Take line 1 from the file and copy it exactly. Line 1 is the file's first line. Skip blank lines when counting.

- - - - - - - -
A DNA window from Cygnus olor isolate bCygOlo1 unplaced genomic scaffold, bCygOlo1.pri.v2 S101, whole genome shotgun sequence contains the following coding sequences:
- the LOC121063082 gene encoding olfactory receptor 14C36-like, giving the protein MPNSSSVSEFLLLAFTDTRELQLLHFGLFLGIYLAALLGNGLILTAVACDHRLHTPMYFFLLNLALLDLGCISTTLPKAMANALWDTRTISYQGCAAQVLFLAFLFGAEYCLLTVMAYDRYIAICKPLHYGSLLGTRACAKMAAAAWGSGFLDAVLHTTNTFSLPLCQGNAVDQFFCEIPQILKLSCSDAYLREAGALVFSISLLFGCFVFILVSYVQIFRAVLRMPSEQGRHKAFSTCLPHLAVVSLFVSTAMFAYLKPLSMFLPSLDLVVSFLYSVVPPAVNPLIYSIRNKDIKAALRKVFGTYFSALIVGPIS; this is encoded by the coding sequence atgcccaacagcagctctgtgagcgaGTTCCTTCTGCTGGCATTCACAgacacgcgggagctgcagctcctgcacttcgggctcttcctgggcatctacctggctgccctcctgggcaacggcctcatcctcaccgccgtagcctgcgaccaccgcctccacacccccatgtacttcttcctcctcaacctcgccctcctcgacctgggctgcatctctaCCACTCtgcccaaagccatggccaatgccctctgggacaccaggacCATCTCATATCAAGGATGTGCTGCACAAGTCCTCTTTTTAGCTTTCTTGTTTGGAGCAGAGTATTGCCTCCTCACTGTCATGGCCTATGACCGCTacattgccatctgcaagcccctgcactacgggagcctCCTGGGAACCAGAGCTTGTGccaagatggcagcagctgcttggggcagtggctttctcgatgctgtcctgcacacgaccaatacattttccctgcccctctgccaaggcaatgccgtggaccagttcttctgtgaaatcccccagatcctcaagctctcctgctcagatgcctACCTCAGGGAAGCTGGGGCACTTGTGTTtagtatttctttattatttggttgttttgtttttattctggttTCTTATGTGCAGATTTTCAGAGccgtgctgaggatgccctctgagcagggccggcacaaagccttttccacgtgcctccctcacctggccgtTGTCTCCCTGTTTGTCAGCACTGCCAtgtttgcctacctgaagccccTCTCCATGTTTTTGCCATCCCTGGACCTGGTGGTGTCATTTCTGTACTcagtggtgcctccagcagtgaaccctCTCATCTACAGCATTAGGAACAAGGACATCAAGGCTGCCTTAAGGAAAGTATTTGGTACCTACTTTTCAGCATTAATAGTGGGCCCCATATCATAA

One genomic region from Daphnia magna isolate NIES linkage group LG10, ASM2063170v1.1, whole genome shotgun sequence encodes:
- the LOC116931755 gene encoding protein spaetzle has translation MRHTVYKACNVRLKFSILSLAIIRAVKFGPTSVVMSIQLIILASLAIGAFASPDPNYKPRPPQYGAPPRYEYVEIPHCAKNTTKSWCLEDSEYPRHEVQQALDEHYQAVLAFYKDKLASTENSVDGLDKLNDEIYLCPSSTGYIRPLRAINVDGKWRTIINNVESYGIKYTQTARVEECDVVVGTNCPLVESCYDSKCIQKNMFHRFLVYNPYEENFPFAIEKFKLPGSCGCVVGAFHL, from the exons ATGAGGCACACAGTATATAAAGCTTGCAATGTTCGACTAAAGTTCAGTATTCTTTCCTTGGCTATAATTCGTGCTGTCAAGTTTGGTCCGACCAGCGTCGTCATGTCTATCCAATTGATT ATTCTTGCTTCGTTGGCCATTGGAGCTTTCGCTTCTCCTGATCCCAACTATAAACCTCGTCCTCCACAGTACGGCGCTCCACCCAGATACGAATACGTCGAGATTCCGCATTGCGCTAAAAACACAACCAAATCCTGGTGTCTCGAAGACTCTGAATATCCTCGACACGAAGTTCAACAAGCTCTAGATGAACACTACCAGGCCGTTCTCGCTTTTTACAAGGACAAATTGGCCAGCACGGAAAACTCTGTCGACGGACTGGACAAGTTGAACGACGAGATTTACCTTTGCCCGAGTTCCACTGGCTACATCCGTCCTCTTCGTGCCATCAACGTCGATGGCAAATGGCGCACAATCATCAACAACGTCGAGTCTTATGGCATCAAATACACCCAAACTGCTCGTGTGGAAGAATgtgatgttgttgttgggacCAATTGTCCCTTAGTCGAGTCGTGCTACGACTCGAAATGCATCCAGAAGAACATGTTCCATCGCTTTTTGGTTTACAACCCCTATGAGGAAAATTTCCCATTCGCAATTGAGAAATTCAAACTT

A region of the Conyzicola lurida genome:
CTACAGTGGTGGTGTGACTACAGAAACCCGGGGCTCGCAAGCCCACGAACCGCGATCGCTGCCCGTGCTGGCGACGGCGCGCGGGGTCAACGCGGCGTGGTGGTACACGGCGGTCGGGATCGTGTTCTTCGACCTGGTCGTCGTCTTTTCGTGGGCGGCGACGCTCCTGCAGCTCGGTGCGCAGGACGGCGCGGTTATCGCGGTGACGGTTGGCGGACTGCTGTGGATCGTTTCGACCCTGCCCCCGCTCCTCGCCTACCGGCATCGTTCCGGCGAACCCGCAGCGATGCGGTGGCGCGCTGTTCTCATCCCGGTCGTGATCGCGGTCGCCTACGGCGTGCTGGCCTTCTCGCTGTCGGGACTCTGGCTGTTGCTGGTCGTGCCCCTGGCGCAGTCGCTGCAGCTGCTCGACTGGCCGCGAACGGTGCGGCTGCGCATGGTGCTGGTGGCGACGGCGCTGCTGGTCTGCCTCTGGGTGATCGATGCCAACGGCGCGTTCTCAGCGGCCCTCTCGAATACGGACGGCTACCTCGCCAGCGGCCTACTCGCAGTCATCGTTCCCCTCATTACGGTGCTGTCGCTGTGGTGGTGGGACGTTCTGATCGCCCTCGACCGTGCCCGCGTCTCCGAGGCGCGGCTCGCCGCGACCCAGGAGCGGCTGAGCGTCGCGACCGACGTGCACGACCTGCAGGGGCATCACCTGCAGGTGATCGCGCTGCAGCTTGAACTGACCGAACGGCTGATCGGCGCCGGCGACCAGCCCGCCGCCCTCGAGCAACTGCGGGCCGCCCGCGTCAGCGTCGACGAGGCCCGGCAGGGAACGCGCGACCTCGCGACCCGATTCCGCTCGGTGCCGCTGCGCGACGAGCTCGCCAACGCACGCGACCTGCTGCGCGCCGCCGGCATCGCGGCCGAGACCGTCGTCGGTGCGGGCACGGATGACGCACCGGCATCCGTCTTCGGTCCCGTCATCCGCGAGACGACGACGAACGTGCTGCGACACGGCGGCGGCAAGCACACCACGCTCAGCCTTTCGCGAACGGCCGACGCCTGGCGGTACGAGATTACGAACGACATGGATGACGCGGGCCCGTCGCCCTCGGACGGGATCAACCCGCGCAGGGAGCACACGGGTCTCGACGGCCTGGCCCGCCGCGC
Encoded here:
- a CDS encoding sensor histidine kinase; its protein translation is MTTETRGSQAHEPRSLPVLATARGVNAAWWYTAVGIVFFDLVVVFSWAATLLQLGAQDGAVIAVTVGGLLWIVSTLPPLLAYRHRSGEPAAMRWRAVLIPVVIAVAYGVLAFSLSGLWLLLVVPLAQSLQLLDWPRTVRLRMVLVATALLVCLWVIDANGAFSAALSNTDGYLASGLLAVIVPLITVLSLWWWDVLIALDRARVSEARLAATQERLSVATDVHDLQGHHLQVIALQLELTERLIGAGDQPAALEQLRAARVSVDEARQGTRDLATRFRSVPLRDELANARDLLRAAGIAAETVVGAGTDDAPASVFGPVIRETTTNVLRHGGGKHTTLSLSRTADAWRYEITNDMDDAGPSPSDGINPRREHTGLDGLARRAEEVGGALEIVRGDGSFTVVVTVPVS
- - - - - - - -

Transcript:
A DNA window from Cygnus olor isolate bCygOlo1 unplaced genomic scaffold, bCygOlo1.pri.v2 S101, whole genome shotgun sequence contains the following coding sequences: